• Imprisoning people living with HIV may not prevent HIV transmission. In fact, prisons are environments in which high-risk behaviours are common and where HIV prevention measures are limited. This may lead to the transmission of HIV within prisons and then more broadly when people in prison return to their communities.
  • Prevention interventions, such as education and risk-reduction counselling, may be better suited than criminalization for changing complex human behaviours related to sex and drug use.
  • The fear of criminal prosecution may deter people from being tested. If someone doesn’t test for HIV, then they won’t know their HIV status and thus may believe that disclosure and/or onward transmission of HIV isn’t an issue for them.
  • Extensive use of criminal prosecution could lead to a misperception by the public about the risk of transmission. This is especially relevant in cases where stiff sentences are imposed for behaviours associated with a negligible risk of transmission.
  • The public attention given to criminal prosecutions may create a false sense of security that the law will protect people from HIV infection.
  • Criminal prosecution can add to the stigma and discrimination faced by people with HIV. It places the burden of preventing HIV transmission on those living with HIV and portrays those living with HIV as potential criminals.
  • Confidentiality of records can be breached when evidence is being gathered for a prosecution and the identity of the person living with HIV is revealed. This can lead to stigma and discrimination. It can also undermine trust in the healthcare system.
  • Gender and power inequity can make the situation more complex. For example, some HIV-positive women may not be able to insist on condom use or may fear violence if they reveal their HIV status.

Across the country, advocates are responding to the increasing use of criminal prosecution. The Canadian HIV/AIDS Legal Network has produced HIV Disclosure and the Law: A Resource Kit for Service Providers to help front line workers and their clients make informed and empowered choices in the face of criminalization.

In 2014, close to 80 Canadian experts endorsed a statement that the chance of transmitting HIV is low to zero for many types of sex and that a poor appreciation of this knowledge within the legal community has contributed to the overly broad use of criminal charges against people with HIV.

Resource

HIV Criminalization – Canadian HIV/AIDS Legal Network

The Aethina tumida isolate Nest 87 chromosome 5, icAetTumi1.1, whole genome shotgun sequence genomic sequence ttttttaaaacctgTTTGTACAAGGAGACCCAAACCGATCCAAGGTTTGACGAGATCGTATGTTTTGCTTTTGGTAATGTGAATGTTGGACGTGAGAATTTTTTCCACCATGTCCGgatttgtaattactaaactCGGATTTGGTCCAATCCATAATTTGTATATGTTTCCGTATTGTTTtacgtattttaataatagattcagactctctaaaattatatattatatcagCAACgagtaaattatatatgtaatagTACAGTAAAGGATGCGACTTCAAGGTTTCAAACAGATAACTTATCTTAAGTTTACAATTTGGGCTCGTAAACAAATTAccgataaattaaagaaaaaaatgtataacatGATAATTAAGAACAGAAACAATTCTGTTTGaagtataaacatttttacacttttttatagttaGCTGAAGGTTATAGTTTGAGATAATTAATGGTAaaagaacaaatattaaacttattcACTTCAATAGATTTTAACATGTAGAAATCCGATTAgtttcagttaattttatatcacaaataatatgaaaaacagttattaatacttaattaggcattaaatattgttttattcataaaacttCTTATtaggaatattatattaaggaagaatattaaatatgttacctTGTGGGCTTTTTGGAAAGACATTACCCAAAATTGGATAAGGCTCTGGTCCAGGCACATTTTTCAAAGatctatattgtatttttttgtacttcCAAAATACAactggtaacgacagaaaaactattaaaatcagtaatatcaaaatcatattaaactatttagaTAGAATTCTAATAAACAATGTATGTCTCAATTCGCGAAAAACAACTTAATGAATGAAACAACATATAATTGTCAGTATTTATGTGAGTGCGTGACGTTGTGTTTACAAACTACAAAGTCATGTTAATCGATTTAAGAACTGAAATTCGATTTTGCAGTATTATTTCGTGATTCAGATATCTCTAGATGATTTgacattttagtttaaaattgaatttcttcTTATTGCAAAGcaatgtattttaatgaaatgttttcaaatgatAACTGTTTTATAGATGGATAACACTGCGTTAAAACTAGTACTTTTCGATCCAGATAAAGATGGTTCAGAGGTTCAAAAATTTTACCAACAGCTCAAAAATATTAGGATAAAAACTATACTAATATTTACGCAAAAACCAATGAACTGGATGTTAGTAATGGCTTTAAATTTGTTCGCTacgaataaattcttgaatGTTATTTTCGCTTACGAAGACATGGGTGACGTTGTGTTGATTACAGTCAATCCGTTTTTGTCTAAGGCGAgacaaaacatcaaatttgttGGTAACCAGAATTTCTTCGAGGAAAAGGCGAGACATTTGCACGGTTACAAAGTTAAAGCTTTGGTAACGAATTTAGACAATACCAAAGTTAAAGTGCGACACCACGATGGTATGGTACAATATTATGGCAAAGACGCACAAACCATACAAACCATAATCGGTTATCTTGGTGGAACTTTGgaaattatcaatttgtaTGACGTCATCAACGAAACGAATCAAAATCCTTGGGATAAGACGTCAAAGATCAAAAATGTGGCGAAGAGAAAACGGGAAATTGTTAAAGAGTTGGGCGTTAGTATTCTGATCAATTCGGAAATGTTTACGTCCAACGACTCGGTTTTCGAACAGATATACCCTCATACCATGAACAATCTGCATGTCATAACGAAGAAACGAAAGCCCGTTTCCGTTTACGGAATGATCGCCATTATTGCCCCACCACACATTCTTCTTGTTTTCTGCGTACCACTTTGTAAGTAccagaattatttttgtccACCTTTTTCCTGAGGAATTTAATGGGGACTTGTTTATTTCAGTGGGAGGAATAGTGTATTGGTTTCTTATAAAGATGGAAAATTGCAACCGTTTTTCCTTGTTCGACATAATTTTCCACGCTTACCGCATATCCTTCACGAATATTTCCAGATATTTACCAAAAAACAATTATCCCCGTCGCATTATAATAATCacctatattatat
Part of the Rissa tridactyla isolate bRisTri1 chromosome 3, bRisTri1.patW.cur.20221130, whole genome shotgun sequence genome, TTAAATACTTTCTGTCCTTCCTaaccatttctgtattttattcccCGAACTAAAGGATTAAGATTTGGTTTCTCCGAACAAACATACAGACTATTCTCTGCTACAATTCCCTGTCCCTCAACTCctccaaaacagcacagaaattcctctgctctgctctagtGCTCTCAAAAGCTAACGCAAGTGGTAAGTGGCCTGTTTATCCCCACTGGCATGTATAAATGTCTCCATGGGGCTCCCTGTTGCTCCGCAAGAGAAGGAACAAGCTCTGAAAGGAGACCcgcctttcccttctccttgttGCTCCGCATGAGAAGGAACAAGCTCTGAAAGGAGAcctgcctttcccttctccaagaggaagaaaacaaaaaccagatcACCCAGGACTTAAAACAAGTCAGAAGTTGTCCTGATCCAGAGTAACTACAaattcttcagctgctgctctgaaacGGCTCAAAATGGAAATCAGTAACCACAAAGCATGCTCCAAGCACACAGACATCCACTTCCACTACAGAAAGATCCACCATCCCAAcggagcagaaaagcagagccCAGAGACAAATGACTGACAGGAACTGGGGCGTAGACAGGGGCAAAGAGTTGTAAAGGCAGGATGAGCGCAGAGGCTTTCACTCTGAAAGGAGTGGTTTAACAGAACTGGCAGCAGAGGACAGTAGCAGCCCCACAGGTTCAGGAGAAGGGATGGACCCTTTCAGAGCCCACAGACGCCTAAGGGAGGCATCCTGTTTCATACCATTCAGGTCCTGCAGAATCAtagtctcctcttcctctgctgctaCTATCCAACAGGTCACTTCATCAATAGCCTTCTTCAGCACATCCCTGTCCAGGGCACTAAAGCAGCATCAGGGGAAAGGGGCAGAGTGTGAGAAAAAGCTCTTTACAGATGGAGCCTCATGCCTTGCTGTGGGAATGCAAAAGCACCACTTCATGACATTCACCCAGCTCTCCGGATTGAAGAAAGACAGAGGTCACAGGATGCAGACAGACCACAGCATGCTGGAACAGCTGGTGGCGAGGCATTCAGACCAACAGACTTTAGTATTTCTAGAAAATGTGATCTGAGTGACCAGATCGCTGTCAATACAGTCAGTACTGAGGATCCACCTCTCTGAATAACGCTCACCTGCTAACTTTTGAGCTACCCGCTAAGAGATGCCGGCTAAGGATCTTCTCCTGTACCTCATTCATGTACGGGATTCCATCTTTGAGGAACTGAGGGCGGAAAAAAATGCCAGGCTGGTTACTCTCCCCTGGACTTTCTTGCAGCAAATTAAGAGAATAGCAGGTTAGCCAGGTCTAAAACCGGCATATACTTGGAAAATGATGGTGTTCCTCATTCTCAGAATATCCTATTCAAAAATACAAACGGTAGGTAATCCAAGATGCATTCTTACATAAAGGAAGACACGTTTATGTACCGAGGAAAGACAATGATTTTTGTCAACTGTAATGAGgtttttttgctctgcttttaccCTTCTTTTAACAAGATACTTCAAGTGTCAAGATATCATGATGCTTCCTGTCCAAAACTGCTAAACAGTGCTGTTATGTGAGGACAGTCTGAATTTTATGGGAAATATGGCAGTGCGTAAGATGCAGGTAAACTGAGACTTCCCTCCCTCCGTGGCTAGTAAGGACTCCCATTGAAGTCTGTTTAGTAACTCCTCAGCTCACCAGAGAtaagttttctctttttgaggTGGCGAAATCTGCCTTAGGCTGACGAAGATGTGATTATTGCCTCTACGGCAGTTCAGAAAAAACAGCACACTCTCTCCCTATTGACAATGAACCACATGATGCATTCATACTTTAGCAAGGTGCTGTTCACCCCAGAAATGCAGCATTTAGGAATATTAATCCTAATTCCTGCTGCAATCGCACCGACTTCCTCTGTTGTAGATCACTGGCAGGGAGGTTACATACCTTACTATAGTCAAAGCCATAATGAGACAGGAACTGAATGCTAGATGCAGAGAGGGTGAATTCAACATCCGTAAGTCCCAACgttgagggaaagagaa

Sources

  1. Canadian HIV Legal Network. Info sheets: criminal law and HIV non-disclosure in Canada. Toronto: Canadian HIV Legal Network; 2014. Available from: http://www.aidslaw.ca/site/criminal-law-and-hiv/
  2. Mykhalovskiy E, Betteridge G, McLay D. HIV non-disclosure and the criminal law: establishing policy options for Ontario. August 2010. Available from: http://library.catie.ca/pdf/ATI-20000s/26343.pdf
  3. Canadian HIV Legal Network. HIV non-disclosure and the criminal law: a summary of two recent decisions of the Supreme Court of Canada. Toronto: Canadian HIV Legal Network; 2012. Available from: http://www.aidslaw.ca/site/hiv-non-disclosure-and-the-criminal-law-an-analysis-of-two-recent-decisions-of-the-supreme-court-of-canada/
  4. Loutfy M, Tyndall M, Jean-Guy Baril J-G, et al. Canadian consensus statement on HIV and its transmission in the context of criminal law. Canadian Journal of Infectious Diseases and Medical Microbiology. 2014; 25(3): 135–140. Available from: http://www.hindawi.com/journals/cjidmm/2014/498459/abs/
  5. Hastings C, Kazatchkine C, Mykhalovskiy E. HIV criminalization in Canada: key trends and patterns. Toronto: Canadian HIV Legal Network; 2017. Available from: http://www.aidslaw.ca/site/hiv-criminalization-in-canada-key-trends-and-patterns/?lang=en
  6. Caivano N, Ka Hon Chu S. U=U and the overly-broad criminalization of HIV nondisclosure. Toronto: CATIE; 2017. Available from: http://blog.catie.ca/2017/06/06/uu-and-the-overly-broad-criminalization-of-hiv-nondisclosure/
  • 1. Frontal sex is what is commonly referred to as vaginal sex. This term is sometimes used by trans men or people on the trans masculine spectrum who feel more comfortable with this language.